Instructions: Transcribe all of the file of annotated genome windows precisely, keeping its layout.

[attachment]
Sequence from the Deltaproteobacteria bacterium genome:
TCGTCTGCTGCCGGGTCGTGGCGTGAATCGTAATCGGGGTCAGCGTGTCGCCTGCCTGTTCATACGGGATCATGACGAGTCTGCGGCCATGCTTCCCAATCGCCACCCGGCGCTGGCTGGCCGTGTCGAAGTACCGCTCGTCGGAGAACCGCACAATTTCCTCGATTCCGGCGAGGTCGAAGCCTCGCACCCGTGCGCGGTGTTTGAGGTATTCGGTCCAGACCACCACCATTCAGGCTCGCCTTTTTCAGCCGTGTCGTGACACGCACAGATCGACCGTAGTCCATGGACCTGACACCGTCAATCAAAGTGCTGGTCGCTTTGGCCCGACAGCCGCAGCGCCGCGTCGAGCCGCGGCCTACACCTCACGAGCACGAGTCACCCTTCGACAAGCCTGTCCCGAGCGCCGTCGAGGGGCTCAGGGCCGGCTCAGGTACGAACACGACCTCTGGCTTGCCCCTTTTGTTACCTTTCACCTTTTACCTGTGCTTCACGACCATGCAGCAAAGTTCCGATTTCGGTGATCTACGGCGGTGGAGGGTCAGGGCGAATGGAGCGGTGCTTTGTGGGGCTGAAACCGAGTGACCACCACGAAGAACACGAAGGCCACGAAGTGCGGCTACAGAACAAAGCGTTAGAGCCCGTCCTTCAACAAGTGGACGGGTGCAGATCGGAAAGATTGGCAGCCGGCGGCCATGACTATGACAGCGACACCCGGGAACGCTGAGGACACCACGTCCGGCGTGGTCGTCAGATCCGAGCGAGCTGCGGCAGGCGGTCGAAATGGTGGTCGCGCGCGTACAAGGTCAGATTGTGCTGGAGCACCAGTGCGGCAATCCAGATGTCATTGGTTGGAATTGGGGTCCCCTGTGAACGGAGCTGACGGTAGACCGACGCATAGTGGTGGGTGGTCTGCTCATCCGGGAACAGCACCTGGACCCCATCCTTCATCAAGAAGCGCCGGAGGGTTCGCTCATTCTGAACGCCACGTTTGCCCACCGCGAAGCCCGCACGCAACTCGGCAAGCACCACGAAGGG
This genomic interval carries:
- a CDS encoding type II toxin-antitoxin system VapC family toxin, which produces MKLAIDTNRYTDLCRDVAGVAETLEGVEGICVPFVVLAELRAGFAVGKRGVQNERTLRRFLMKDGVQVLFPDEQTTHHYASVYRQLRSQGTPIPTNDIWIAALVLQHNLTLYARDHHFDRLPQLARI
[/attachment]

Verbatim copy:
Sequence from the Deltaproteobacteria bacterium genome:
TCGTCTGCTGCCGGGTCGTGGCGTGAATCGTAATCGGGGTCAGCGTGTCGCCTGCCTGTTCATACGGGATCATGACGAGTCTGCGGCCATGCTTCCCAATCGCCACCCGGCGCTGGCTGGCCGTGTCGAAGTACCGCTCGTCGGAGAACCGCACAATTTCCTCGATTCCGGCGAGGTCGAAGCCTCGCACCCGTGCGCGGTGTTTGAGGTATTCGGTCCAGACCACCACCATTCAGGCTCGCCTTTTTCAGCCGTGTCGTGACACGCACAGATCGACCGTAGTCCATGGACCTGACACCGTCAATCAAAGTGCTGGTCGCTTTGGCCCGACAGCCGCAGCGCCGCGTCGAGCCGCGGCCTACACCTCACGAGCACGAGTCACCCTTCGACAAGCCTGTCCCGAGCGCCGTCGAGGGGCTCAGGGCCGGCTCAGGTACGAACACGACCTCTGGCTTGCCCCTTTTGTTACCTTTCACCTTTTACCTGTGCTTCACGACCATGCAGCAAAGTTCCGATTTCGGTGATCTACGGCGGTGGAGGGTCAGGGCGAATGGAGCGGTGCTTTGTGGGGCTGAAACCGAGTGACCACCACGAAGAACACGAAGGCCACGAAGTGCGGCTACAGAACAAAGCGTTAGAGCCCGTCCTTCAACAAGTGGACGGGTGCAGATCGGAAAGATTGGCAGCCGGCGGCCATGACTATGACAGCGACACCCGGGAACGCTGAGGACACCACGTCCGGCGTGGTCGTCAGATCCGAGCGAGCTGCGGCAGGCGGTCGAAATGGTGGTCGCGCGCGTACAAGGTCAGATTGTGCTGGAGCACCAGTGCGGCAATCCAGATGTCATTGGTTGGAATTGGGGTCCCCTGTGAACGGAGCTGACGGTAGACCGACGCATAGTGGTGGGTGGTCTGCTCATCCGGGAACAGCACCTGGACCCCATCCTTCATCAAGAAGCGCCGGAGGGTTCGCTCATTCTGAACGCCACGTTTGCCCACCGCGAAGCCCGCACGCAACTCGGCAAGCACCACGAAGGG
This genomic interval carries:
- a CDS encoding type II toxin-antitoxin system VapC family toxin, which produces MKLAIDTNRYTDLCRDVAGVAETLEGVEGICVPFVVLAELRAGFAVGKRGVQNERTLRRFLMKDGVQVLFPDEQTTHHYASVYRQLRSQGTPIPTNDIWIAALVLQHNLTLYARDHHFDRLPQLARI